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Prediction of the treatment response in ovarian cancer: a ctDNA approach


Ovarian cancer is the eighth most commonly occurring cancer in women. Clinically, the limitation of conventional screening and monitoring approaches inhibits high throughput analysis of the tumor molecular markers toward prediction of treatment response. Recently, analysis of liquid biopsies including circulating tumor DNA (ctDNA) open new way toward cancer diagnosis and treatment in a personalized manner in various types of solid tumors. In the case of ovarian carcinoma, growing pre-clinical and clinical studies underscored promising application of ctDNA in diagnosis, prognosis, and prediction of treatment response. In this review, we accumulate and highlight recent molecular findings of ctDNA analysis and its associations with treatment response and patient outcome. Additionally, we discussed the potential application of ctDNA in the personalized treatment of ovarian carcinoma.

Graphical abstract

ctDNA-monitoring usage during the ovarian cancer treatments procedures.


Ovarian cancer was reported with the highest mortality rate (almost 50% of new cases are annually reported by the American cancer society) among the gynecologic malignancies [1]. Most of ovarian cancer patients are diagnosed at the advanced stages, at which the tumors have disseminated. Depending on the stages of the disease, the treatment approach may consist of surgery, chemo, radiation, hormone or targeted therapy toward shrinkage and the elimination of the primary tumor and also suppression of the metastatic progression [2]. Clinically, response to standard of the treatment regimens is vary among the patients due to the complexity of disease, particularly cellular and molecular heterogeneities of tumor. Therefore, the prediction of the treatment efficacy at early stages of therapy can enhance the accuracy of the patient’s selection toward the administration of appropriate treatment regimens, and particularly chemotherapy [2]. Although implementation of liquid biopsy approaches improved the patient outcome in various types of cancers including lung and breast in a personalized manner, in the case of ovarian cancer, utilizing an appropriate approach to identify the proper treatment for the specific patient is the matter of debate [3]. Accordingly, to tackle this problem, more studies must be performed to identify the biomarkers responsible for patient response to chemotherapies such as CA125 (Cancer Antigen 125) level [4] or human epididymis protein 4 (HE4) [5]. However, the accuracy and effectiveness of these biomarkers on the prediction of the chemotherapy response differ among the patients with various epidemic and clinical features [6]. Genomic profiling of tissue biopsy provides a snapshot of the dynamic behavior of tumor information and uncovers the genomic characterization of the tumor at the time of diagnosis [7]. Also, these challenges are particularly obvious in the patients who are resistant to therapy or in the patient’s follow up [8]. In recent years, identification and characterization of cancer-derived components such as circulating tumor cells (CTC), exosomes, and circulating tumor DNA (ctDNA) known as liquid biopsy [8, 9], opened a new way in the patients’ stratification and personalized treatment [7]. Of these, the detection of ctDNA tumor-specific mutations show a great promise in the patient’s selection and precision medicine, and besides, it can be suggested as a prognostic factor for the prediction of treatment response across several tumor types including lung, breast, colorectal, and melanoma cancers [9]. The previous review articles have reported the technological aspects of both detection and isolation of CTC alongside ctDNA as a diagnostic marker in ovarian cancer [10, 11]. While the present review, aim to consider mainly the clinical application of ctDNA in treatment and management of ovarian cancer patients. Moreover, the current review presents studies that compare genetic and molecular changes in ctDNA with tissues in ovarian cancer patients. The potential application of ctDNA as a prognostic factor for the prediction of the patient outcome in ovarian cancer also will be discussed.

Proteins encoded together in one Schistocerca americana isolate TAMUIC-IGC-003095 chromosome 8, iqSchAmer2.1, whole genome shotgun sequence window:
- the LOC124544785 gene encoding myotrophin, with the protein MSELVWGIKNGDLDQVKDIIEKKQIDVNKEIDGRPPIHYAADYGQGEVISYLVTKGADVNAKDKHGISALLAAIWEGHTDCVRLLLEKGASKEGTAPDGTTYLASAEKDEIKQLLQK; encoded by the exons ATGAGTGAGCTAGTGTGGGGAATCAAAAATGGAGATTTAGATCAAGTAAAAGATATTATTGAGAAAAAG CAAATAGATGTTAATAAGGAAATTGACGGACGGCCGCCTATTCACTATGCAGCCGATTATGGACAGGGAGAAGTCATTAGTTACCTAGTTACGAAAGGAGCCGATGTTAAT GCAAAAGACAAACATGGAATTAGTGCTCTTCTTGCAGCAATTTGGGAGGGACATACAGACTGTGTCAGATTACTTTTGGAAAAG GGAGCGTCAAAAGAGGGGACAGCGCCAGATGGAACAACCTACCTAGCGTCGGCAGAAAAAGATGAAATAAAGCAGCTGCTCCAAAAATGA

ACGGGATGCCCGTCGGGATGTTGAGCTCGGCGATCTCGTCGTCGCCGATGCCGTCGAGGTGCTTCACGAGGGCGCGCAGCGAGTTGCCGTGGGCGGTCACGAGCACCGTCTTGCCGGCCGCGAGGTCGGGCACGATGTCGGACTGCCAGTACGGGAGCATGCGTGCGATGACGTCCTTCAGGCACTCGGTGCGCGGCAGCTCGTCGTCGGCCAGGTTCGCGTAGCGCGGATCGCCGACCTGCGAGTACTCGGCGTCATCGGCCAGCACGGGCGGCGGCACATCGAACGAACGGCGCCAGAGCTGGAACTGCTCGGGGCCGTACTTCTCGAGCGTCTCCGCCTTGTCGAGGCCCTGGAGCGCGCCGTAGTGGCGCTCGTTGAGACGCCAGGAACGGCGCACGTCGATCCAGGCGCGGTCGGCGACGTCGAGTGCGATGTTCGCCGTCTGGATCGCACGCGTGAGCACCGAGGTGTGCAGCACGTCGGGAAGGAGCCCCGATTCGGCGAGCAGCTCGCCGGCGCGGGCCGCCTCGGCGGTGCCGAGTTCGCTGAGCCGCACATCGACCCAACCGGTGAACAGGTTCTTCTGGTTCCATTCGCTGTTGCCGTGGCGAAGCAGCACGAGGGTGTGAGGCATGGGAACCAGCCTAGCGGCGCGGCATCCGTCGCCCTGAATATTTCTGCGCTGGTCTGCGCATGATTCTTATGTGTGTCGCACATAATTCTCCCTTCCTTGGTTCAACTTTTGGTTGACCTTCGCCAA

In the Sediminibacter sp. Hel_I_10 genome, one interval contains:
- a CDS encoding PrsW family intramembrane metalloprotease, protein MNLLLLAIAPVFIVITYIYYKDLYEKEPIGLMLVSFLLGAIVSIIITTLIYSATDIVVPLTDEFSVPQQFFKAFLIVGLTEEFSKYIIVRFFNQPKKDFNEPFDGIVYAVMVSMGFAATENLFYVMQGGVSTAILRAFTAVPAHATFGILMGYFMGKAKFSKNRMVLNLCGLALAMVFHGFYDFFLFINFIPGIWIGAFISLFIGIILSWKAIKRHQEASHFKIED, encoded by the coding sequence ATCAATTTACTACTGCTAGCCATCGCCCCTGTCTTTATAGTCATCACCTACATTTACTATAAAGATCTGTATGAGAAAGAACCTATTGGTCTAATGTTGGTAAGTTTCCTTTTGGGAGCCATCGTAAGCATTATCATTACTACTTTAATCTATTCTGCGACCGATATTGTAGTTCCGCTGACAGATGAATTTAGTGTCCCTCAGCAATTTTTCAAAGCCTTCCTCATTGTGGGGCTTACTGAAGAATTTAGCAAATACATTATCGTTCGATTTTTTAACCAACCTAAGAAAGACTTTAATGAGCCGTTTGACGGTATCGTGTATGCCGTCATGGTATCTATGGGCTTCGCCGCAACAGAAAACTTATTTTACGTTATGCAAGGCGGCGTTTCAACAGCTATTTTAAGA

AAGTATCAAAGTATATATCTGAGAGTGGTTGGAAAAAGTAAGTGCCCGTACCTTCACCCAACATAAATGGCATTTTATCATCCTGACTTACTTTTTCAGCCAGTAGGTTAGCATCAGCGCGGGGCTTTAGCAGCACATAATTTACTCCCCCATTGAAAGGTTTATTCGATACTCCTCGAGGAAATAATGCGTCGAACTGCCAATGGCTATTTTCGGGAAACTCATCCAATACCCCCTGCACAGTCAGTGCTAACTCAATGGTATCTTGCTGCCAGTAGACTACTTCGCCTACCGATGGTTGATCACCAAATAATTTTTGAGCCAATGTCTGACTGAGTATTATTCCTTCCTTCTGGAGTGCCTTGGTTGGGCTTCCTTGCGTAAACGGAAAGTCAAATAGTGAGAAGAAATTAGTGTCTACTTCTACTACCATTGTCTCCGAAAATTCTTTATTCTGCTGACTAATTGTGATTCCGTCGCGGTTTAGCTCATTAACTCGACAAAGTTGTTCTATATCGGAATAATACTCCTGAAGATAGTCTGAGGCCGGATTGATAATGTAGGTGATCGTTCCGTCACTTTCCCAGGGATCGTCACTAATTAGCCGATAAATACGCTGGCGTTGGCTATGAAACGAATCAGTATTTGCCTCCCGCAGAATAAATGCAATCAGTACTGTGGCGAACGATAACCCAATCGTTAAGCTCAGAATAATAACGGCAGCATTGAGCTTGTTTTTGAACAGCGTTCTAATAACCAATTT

The current challenge in the treatment of ovarian cancer